for people to understand that depression is more than a serotonin deficiency.” Relying on drug trials to treat mental health disorders may contribute to a reductive view of mental health. The diagnostic system of identifying mental health issues does not capture the relationship between mental health and socioeconomic and personal factors in many participants’ lives, Davidson explained. Dudley emphasized that there are many questions one could consider with mental health in minority communities. For example, she said, one should situate mental health concerns in the broader terrain of socioeconomic status. “Regardless of the populations involved, the pharmaceutical ways in which mental health issues are treated are already shot through with gendered, class-based assumptions,” Dudley said. If these studies are attempting to address mental health in minority communities, Dudley feels the approach should be more direct. “To really address mental health concerns in New Haven’s minority communities, what’s required is the interest of mental health professionals in the distinct problems of people’s lives,” she said. Dudley said the field should resist “the medicalization of social trauma.” If medical researchers do not take the time to learn about the particular circumstances of minority participants’ lives beyond the scope of their clinical trials, Dudley said, “A pill is not going to address the deeply ingrained forms of social injustice that the system has produced.” As Dudley explained, a universalized pill cannot capture the specific struggles of participants’ lives. To this end, programs such as Cultural Ambassadors aim to recognize the diversity of individual background and experiences. The difficulty, however, is in directly connecting: “Because there have to be middlemen between Yale and the folks they’re trying to engage,” Xiomara said, the clinical study approach often just doesn’t work. Yale Daily News Magazine | 9
Morning // BY ANDREW KILBY
ome mornings, a few minutes after 6, I’d hear his first footfall on the stairs. He’d go up them two at a time: a metatarsal thud, a hardwood creak and then the faintest snick as the balls of his bare feet unstuck from each step and rose toward the next. He’d reach the carpeted landing, and the creak would repeat, not from wood but from bone. His runner’s ankles would click and pop, like radio static, all the way down the hallway until he’d pause in my doorway, a father in frame. The world was big those mornings, and my feet reached only halfway down my twin bed. The wall was far away, the ceiling even farther, and my father filled the doorway, in a T-shirt and running shorts, and offered a softly sung good morning. A sixth up and a third down. And then he kept walking, kept clicking and popping, on to my brother’s room. The walls of the hallway were smooth and soft brown — chocolate milk.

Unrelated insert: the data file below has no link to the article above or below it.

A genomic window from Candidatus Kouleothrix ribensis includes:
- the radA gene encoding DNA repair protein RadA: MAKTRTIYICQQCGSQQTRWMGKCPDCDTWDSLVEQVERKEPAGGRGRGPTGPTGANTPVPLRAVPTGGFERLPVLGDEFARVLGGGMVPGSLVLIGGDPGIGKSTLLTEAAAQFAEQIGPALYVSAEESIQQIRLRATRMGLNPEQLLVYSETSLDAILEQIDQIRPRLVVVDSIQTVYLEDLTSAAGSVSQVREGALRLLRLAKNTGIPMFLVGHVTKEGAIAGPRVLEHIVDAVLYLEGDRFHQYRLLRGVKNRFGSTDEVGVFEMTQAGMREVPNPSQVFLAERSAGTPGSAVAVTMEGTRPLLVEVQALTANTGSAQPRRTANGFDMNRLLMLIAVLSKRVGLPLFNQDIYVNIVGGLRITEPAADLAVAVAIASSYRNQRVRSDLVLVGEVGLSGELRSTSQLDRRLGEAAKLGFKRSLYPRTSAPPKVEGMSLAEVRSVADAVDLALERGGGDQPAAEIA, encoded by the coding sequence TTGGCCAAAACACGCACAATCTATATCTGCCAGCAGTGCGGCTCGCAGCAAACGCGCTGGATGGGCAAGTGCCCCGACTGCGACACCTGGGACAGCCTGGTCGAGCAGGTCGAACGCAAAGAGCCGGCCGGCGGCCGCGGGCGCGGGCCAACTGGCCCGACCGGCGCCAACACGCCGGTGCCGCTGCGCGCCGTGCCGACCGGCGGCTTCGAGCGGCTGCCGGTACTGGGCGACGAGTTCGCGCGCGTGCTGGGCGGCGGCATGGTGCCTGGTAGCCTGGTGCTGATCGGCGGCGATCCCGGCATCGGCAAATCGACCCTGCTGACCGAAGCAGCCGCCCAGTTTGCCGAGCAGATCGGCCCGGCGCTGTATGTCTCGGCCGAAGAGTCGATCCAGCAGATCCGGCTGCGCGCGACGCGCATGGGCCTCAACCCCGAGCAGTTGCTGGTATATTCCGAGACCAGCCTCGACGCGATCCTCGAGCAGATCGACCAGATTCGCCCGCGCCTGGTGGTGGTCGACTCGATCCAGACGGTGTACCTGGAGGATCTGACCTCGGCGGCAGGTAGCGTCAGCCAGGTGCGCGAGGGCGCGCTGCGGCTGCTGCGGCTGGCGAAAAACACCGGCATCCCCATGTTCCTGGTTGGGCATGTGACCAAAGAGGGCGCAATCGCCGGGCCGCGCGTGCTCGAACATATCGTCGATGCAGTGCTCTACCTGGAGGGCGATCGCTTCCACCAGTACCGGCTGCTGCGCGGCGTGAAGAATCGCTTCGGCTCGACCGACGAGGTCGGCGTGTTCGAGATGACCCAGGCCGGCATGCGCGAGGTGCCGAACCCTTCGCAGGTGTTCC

lost him in the morning. Two and a half years ago, my mother got out of bed and used the bathroom. She washed her hands, walked back into the bedroom and noticed that his back looked different: white on top and purple on the bottom. He was on his side, facing the window, knees bent, hands clasped gently at his chin. He 10 | May 2018
was 51. I was 19. It was Monday, Aug. 10, in Mount Pleasant, South Carolina. He died in his sleep. He died in my sleep. In my mother’s sleep. Sometimes I wonder if he knew — if he let out a small grunt, if he gave a faint twitch, if he noticed his dream uncurl — or if it all just slipped away, all at once, everything, nothing. My mother took me by the hand that morning and pulled me into their room, where an hour ago she’d wrapped him in the blanket and dragged him off the bed — slowly, gingerly, careful to keep his head from hitting the floor — so she could attempt chest compressions. He had let her practice on him when they were in medical school; he told her how uncomfortable it was to have someone else’s air blown into him. But that morning she pushed and pushed on his chest, then tried to pull his jaw open to blow the air back into him. Now the police officer and medical examiner hovered outside the door while I sat cross-legged next to his head, peering down at his face — big, still, inverted. He seemed to be a toppled statue, and yet I could see the blond fuzz on his cheeks, the dotted pores on the bridge of his nose, the eyebrows above it all, like cirrus. His right eye hovered partly open, revealing a glimmer of blue beneath, and I went to pinch it shut, brushing his cheek, cool and rough
with stubble. He looked so heavy, stretched out there across the hardwood, my leaden father, and I knew it was no use to look at him, not anymore, not now. But the moment dragged on, a little lifetime of sitting by him, his head near my hands and his feet far, far away.